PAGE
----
Gamble: I can imagine that was a big sigh of relief, considering all the extra work that’s created when there isn’t a centralized imaging strategy.
Whitlock: It was. We did an analysis and worked with a consultant to interview all of our clinicians who are involved in any way with capturing images. We’re seeing a lot more things like point-of-care ultrasounds and other tools being used in specialty areas. Where is all of that being stored? Maybe you don’t need to store the whole video with point-of-care ultrasound; you can store some snapshots. But anything that’s clinically important enough to take a snapshot of, probably ought to be in the electronic health record.
There were a lot of discoveries of images being stored in a one-off application; in some cases they aren’t being stored in the most effective ways from a backup, reliability and security standpoint. And some images aren’t being stored that should be. And so, implementing that enterprise imaging architecture strategy and governance is one of our key focuses for the next fiscal year.
Gamble: I can imagine it’s a big undertaking. Can you talk about what goes into the planning of something like that?
Whitlock: Sure. As a mentioned, we had a consultant conduct interviews with all of our clinicians. This person was a radiologist who had done some work before in enterprise imaging; she did a great job. She knew all the right questions to ask physicians about what they might need for their particular specialty, and she has created some really nice planning documents for us and is walking us through all of our governance activities.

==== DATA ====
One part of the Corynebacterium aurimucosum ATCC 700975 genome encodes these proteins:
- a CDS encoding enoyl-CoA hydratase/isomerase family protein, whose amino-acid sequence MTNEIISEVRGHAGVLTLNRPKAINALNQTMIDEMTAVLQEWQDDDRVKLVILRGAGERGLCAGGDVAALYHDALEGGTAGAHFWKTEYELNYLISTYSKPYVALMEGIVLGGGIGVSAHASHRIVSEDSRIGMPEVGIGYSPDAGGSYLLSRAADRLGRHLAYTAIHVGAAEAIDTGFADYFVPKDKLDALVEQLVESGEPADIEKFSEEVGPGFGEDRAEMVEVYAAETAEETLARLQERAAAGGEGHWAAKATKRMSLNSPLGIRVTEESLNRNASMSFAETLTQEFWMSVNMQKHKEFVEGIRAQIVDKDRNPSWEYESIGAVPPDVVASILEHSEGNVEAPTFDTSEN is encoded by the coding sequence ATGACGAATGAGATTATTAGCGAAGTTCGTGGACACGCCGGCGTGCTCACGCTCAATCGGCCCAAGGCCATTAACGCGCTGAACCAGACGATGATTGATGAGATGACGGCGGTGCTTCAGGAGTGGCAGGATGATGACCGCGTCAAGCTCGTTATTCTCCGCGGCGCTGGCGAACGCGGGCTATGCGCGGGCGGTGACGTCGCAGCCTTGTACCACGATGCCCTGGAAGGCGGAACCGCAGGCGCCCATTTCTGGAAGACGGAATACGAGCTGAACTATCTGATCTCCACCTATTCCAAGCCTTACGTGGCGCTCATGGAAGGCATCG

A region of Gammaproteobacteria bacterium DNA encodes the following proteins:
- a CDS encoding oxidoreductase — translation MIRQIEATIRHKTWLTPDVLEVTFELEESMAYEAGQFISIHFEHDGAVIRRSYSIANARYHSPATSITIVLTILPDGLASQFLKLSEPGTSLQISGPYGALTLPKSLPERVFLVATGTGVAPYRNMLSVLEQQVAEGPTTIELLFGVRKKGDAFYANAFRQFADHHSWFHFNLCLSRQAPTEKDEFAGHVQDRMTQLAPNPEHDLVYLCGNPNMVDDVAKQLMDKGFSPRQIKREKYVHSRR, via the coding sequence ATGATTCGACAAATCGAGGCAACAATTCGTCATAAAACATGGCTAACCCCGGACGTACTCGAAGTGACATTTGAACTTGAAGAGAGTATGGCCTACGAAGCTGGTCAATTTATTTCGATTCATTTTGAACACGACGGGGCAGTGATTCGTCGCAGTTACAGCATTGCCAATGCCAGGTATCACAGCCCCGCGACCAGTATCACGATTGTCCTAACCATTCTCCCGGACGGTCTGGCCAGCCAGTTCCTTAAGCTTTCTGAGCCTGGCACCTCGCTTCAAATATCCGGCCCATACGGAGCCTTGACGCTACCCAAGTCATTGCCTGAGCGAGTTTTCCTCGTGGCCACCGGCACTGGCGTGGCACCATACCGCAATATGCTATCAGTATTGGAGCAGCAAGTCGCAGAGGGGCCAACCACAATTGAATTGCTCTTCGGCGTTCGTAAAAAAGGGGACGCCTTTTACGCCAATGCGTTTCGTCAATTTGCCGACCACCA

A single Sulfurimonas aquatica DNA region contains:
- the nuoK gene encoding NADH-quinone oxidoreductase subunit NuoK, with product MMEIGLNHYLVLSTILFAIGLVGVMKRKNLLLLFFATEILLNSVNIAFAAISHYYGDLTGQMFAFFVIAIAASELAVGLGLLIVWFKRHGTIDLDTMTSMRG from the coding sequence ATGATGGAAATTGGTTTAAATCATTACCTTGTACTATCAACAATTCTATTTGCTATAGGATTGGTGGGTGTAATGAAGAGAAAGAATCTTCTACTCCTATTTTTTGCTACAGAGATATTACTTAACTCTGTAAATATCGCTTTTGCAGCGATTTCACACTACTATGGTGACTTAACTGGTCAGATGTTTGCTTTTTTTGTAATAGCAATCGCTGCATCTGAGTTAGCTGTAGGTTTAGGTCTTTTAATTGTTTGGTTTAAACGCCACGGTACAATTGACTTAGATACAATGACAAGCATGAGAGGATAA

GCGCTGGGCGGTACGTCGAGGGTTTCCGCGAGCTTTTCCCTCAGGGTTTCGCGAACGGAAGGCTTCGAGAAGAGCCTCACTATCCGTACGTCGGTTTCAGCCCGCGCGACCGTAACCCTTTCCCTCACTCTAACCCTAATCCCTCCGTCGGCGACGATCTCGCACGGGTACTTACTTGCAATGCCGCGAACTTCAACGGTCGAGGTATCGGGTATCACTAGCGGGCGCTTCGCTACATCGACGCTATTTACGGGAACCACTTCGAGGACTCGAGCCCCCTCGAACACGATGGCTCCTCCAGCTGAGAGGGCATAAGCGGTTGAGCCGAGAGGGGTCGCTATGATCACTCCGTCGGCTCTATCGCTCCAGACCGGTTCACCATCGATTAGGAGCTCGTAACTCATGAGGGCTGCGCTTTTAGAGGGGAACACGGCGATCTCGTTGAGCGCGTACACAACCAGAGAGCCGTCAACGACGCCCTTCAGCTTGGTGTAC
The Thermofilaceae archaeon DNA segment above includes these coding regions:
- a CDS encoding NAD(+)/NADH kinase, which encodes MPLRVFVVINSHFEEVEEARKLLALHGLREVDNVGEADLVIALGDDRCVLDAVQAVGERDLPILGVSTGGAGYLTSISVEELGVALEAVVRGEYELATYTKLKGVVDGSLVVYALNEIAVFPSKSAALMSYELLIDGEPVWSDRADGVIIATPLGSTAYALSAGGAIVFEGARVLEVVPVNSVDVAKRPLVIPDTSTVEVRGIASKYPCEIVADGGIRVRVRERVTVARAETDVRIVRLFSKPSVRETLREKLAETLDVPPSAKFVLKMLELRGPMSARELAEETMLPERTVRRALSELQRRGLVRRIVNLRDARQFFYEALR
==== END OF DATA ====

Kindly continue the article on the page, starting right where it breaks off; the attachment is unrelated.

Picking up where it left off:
We have a pretty good clinical governance process. We have committees in place for everything else; we just hadn’t gotten around to imaging yet. We’re planning to stand that up for imaging as well, which will help with some of the acquisition decision. We want to wind up with something that everybody’s happy with: radiologists, other clinicians, my boss, the CFO, etc. We want it to be affordable. Our IT team wants a good architecture, and we want to get the best value from a platform in terms of long-term total cost of ownership.
Gamble: What type of timeframe are you looking at?
Whitlock: We are working on our RFPs right now. We hope to have that ready to go right at the top of the fiscal year and hopefully make some decisions within the first quarter and get off to the races. Hopefully we’ll have the basic architecture in place at some point during this fiscal year. Of course, that doesn’t mean every single image must be in the clinical image architecture by the end of the FY; it’s a multi-year journey.
Other major systems — for example, cardiology PACS — we may not touch until it’s time for a refresh for that solution. You can’t do everything. We’re going to do our PACS, and we’re going to focus on lost children images, which really should have a better storage strategy. We’ll chase after that first and then we’ll get around to everything else as it makes sense.
Gamble: Enterprise imaging seems like it could definitely be a physician satisfier. Was there a demand for this among users?